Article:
Top Performing Sector ETFs: 1Q 2018

March 13, 2018

Despite this year’s breathtaking moves in the stock market, the major stock index averages are doing pretty well.

After plunging nearly 12% from its highs in February, the S&P 500 clawed back to last trade with a 4.1% gain for the year. Not many investors are going to be complaining about that type of return in a little over two months.

At least so far, concerns about rising interest rates, faster inflation, and more recently—trade wars—have all been successfully absorbed by the market. But those market worries haven’t affected each sector within the market the same way.

A look under the hood reveals a wide divergence in the performance between the 11 stock market sectors. In fact, about half of them—five of 11 sectors—are down for the year. The worst of the bunch is down by 8.9% so far in 2018, while the best is up 11.9%. 


Fund Ticker YTD Return SEC
Vanguard Information Technology ETF VGT 11.9% 1.0%
Vanguard Consumer Discretionary ETF  VCR 6.7% 1.2%
Vanguard Financials ETF VFH 6.3% 1.7%
Vanguard Health Care ETF VHT 5.8% 1.4%
Vanguard Industrials ETF VIS 2.8% 1.6%
Vanguard Materials ETF VAW 1.3% 1.7%
Vanguard Telecommunication Services ETF VOX -1.7% 3.7%
Vanguard Consumer Staples ETF VDC -3.7% 2.6%
Vanguard Energy ETF VDE -5.4% 2.7%
Vanguard Utilities ETF VPU -6.4% 3.5%
Vanguard Real Estate ETF  VNQ -6.9% 3.8%

Note: Data measures the year-to-date return through March 9.


Tech A Powerhouse

This year’s sector powerhouse is the same one as last year: technology. After climbing more than 37% in 2017, the Vanguard Information Technology ETF (VGT) is already up 11.9% in 2018, and trading at an all-time high.

It’s not hard to understand why investors remain so enthusiastic about tech. The sector is filled with cash-rich, high-growth companies, including Google, Facebook and bitcoin-mining chipmaker Nvidia, to name a few. Tech revenues are estimated to grow by 11% this year, the second-highest growth rate among all sectors, according to FactSet.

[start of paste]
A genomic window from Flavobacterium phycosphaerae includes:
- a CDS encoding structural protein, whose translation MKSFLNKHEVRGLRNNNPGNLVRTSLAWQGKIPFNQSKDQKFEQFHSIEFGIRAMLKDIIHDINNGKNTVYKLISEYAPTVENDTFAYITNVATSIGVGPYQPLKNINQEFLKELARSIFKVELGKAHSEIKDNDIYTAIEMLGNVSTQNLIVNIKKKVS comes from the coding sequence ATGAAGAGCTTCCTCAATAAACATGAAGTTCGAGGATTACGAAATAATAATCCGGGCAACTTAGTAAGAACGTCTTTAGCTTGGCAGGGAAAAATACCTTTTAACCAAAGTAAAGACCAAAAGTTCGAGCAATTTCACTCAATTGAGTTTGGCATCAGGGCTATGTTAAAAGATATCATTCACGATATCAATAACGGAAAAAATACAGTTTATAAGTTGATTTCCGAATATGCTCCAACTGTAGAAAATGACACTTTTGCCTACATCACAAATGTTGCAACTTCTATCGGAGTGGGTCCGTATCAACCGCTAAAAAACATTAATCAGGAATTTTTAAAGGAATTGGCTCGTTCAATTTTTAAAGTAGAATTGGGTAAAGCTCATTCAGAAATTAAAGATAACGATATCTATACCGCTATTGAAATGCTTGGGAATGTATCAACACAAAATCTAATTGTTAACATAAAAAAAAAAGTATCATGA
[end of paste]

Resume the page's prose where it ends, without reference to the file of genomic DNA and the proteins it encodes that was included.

“You look at tech and think, ‘What’s the catalyst that’s going to bring it down?’ I don’t see one in the short term, and that makes me confident as a trader to go into those stocks that have been the leaders,” said Dennis Dick, a proprietary trader at Bright Trading.

Other Side Of The Coin

Of course, there are two sides to every story. Tech has outperformed the rest of the market to such an extent that some analysts are warning it may be getting risky. The tech sector now represents a whopping 25% of the S&P 500—which helps explain why the broad index has posted a solid return this year despite declines in other sectors.

Tech’s weighting is not quite as high as it was during the dot-com bubble, when it grew to as large as a third of the S&P 500, but it’s gotten to the point where people are taking notice.

"It bears watching for sure," said analysts at Bespoke Investment Group. "A weighting of 25%+ is ... nothing to sneeze at.”

That said, tech’s weighting in the broader market could drop later this year regardless of what happens with share prices. In September, S&P Dow Jones Indices and MSCI will move current tech giants like Alphabet (parent company of Google), Facebook and others into the new communication services sector under the Global Industry Classification Standard.

Those two companies alone have a combined market capitalization of $1.3 trillion. Reclassifying them from tech to communications will surely put downward pressure on tech’s weighting in the broader stock market.


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